The fundamental concept of an ethic of care, of course, is the concept of caring, specified in the notion of a caring encounter between two people, the carer and the cared-for. Noddings defines a caring encounter as an encounter in which the carer and the cared-for are in a certain state of consciousness. The carer’s state of consciousness is characterized by engrossment and motivational displacement. Engrossment here means that the carer is attentive to and receptive in a non-selective way for the needs of the cared-for. Motivational displacement here means that the carer’s motivation to do something is directed toward the cared-for’s needs. The cared-for’s state of consciousness, on the other hand, is characterized by receiving and recognizing the care provided to him or her by the carer (= the reciprocity feature of caring).
An ethics of care is situation-based. What it means to care in a situation is guided by the particularities of the situation. Hugging is caring in one situation and can be un-caring in another. There is no common form of caring conduct. An ethic of care as a theory of morality puts at the centre of decision making and acting the striving for sustaining and building relationships with others (relational ethics).
To confirm the other in encounters is a central feature of relating to others in a caring manner. Confirming the other means to see, encourage and support the best possible in the other. We can confirm the other by attributing the best possible motive for their conduct without contradicting reality. I am tempted to call this principle “The Golden Rule of Caring”. If only the man in Watzlawick’s story had followed this Golden Rule of Caring.
The last feature of an ethic of care relevant to this paper is the distinction between natural and ethical caring. Natural caring is a spontaneous or habitual caring out of affection or inclination. Ethical caring is a more dutiful caring and draws on our view of ourselves as caring persons (our ethical self ) to provide a conscious ‘I must’. Even in our closest relationships there are situations where we are not able to care naturally; then an ‘I ought to’ takes the place of the not available ‘I want to’. Both forms of caring play an interconnected role in a person’s moral self.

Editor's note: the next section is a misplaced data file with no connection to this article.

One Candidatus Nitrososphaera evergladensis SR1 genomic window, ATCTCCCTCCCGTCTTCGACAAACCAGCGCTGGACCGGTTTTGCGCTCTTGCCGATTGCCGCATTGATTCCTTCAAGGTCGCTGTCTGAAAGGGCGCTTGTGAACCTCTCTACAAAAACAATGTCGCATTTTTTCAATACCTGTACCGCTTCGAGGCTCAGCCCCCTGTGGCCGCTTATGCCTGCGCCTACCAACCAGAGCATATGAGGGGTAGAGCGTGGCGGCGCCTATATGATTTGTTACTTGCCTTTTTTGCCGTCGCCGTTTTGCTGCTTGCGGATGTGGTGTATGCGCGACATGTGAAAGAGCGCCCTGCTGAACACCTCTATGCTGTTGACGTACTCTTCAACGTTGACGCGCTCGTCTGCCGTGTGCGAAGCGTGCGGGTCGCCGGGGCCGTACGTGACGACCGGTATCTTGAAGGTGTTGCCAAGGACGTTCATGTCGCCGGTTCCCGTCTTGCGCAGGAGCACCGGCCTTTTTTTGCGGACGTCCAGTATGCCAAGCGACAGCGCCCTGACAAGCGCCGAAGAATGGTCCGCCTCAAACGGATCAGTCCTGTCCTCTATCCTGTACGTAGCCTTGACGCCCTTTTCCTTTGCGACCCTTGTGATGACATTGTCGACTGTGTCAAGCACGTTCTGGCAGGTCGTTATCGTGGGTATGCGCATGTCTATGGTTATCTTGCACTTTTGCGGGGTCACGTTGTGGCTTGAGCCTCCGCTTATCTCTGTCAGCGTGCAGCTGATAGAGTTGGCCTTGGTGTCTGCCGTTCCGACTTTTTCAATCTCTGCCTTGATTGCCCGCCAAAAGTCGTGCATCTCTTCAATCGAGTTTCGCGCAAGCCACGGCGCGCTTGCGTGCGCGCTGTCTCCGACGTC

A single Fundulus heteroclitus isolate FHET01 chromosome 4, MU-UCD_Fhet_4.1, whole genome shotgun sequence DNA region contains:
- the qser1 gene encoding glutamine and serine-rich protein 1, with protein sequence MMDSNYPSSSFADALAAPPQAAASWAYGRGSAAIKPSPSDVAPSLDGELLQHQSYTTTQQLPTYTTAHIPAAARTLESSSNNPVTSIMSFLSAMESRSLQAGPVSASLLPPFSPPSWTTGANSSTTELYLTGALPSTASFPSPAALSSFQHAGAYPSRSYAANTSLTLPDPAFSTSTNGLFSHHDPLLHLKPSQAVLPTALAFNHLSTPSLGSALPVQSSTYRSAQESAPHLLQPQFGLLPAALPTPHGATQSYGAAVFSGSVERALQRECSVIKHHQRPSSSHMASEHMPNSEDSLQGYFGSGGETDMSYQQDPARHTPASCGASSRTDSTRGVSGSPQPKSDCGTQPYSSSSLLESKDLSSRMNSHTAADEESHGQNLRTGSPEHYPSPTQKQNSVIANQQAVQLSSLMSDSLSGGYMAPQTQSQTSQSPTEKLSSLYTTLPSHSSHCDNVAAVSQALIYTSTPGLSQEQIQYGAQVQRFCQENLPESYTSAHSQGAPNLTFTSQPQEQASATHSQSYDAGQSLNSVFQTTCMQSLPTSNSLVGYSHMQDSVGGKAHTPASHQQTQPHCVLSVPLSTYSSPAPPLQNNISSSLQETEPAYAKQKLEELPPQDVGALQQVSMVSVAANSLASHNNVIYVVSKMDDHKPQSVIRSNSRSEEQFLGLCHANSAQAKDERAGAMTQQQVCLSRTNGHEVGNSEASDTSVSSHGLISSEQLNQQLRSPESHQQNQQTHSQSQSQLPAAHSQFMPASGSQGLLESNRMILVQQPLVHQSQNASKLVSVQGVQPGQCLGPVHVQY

The Functioning of Imagination in an Ethic of Care
In the following I will identify three functions imagination has in an ethic of care, without claiming these to be the only ones. These three functions were identified by different authors as roles imagination plays for morality in general or a particular type of moral theory. However, none was identified and characterized for their functioning in an ethic of care.
The first function imagination has in an ethic of care is that it supports or allows for the understanding of the situational environment in general and human conduct in particular. First, I want to demonstrate that this kind of understanding is important in caring encounters, then I want to demonstrate how imagination supports or allows for this kind of understanding.
Blum (1994, pp. 57-61) emphasizes that, generally, the perception of a moral situation precedes the engagement of the moral agency. Applying Blum’s ideas on moral perception to an ethic of care, a potential carer has to perceive (i) the situation as calling for a caring response and (ii) the care-ethical characteristics of the situation. The perception of both can be called the understanding of the care-ethical significance of the situation. Understanding the significance of someone’s conduct means knowing of the context of the conduct, the reasons behind the conduct, and the importance of the conduct for the people involved.